Small Business Guides

Starting a New Contracting Business Affordably

Contracting businesses took a big hit when the housing bubble burst, slowing construction way down. However, construction has been in steady comeback mode in recent years, so it isn’t surprising that we see a number of new organizations looking to get in – or back in – on the action. Naturally, if you’re one of these people, starting a new contracting business affordably is what’s on your mind.

However, since the burst of the bubble, everything costs more. And a contracting business carries with it an overabundance of overhead. Here is just a small list:

●           Licensing

●           Bonding

●           Business Insurance

●           Health Insurance

●           Labor

●           Tools

●           Equipment

●           Advertising…

However, the one item that is underestimated and usually turns out to be the most constant expense is your company is the equipment. It’s hard enough to decide what you want in a truck. You may also be thinking about whether you can get what you need by purchasing a truck, or securing commercial rental trucks.

At this point, if you haven’t done so already, some serious planning is in order. It’s a matter of figuring how much you can afford to pay each month for expenses.. Remember, the idea is starting a new contracting business affordably..

Here’s some advice: This step should not be ignored. If you are not good at planning or budgeting, then you have two choices:

  1. Learn it, to a reasonable degree, or
  2. Hire or partner with someone who is knows it.

A budget gives you a clear path to where you want to go in your business If you decide to ignore this step you can surely expect tons of surprises.

For example, your plan is to spend $300 per month on your vehicle payment, and maybe $200 on tools per month. Then one month you see a tool that would help you big time on the job. But it costs $300. If you decide to buy that tool, then you have endangered your vehicle payment budget. This might prompt you to “borrow” from another item, but this will only begin a vicious cycle. It’s better to wait until one item requires less outgo so the extra can be redistributed to the tools part of the budget.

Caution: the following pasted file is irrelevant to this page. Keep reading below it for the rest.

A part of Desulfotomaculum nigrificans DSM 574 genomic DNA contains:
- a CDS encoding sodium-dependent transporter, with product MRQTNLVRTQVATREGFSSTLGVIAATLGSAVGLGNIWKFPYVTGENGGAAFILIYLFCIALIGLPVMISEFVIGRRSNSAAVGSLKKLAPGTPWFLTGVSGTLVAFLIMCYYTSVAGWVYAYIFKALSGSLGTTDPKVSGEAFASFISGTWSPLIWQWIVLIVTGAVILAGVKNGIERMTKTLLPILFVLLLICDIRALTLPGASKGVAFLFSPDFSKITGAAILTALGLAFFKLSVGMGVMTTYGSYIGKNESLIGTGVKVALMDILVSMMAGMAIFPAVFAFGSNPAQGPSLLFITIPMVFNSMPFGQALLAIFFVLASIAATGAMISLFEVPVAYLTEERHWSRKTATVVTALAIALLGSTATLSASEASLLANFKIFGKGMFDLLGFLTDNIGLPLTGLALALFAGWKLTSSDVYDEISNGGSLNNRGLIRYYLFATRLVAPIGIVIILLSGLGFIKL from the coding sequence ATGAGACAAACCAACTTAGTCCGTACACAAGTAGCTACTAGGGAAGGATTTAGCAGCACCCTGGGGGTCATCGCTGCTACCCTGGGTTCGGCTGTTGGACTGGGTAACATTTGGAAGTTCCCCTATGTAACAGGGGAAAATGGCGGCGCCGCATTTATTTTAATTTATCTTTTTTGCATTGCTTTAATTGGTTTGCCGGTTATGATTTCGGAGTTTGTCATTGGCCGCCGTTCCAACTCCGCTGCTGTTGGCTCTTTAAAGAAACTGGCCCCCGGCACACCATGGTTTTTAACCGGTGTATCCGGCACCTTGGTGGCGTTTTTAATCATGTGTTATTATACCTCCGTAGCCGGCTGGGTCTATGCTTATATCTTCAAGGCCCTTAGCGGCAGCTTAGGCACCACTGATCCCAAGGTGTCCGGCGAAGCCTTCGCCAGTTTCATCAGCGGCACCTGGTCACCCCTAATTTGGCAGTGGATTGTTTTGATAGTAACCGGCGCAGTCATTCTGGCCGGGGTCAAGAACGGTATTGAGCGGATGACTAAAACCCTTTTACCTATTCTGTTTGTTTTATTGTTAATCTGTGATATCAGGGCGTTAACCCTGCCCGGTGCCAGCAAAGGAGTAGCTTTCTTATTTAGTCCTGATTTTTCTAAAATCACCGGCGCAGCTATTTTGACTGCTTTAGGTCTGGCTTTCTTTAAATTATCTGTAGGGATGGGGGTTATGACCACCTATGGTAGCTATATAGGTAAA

Let’s take a look at purchasing a truck. You may have a sizeable down payment. You’re likely to have a high payment and your insurance will be higher. Will you be able to manage that while building your clientele?

On the other hand, maybe you would like to consider renting the expensive equipment. There are some considerable advantages to this:

  • You may not be required to shell out a lot of cash for a down payment.
  • Lower fees
  • Tax advantages – you can deduct all vehicle expenses
  • You only have to turn in the vehicle once the lease is up

And there could be more than we can list here, but you get the idea.

So if purchasing a truck for your contracting business just isn’t in the budget, then maybe leasing trucks is the way to go for now. Once you have enough business coming in that you can reinvest, then perhaps you will be in a better position to buy.

Or, if you discover that commercial rental trucks works for you and your business, then after your lease is complete, you will definitely be in a good position to negotiate a better deal on a new lease.

So in your thought process while starting your new contracting business affordably, look at your current resources, compare the cost of leasing versus buying, and figure out which one fits your budget.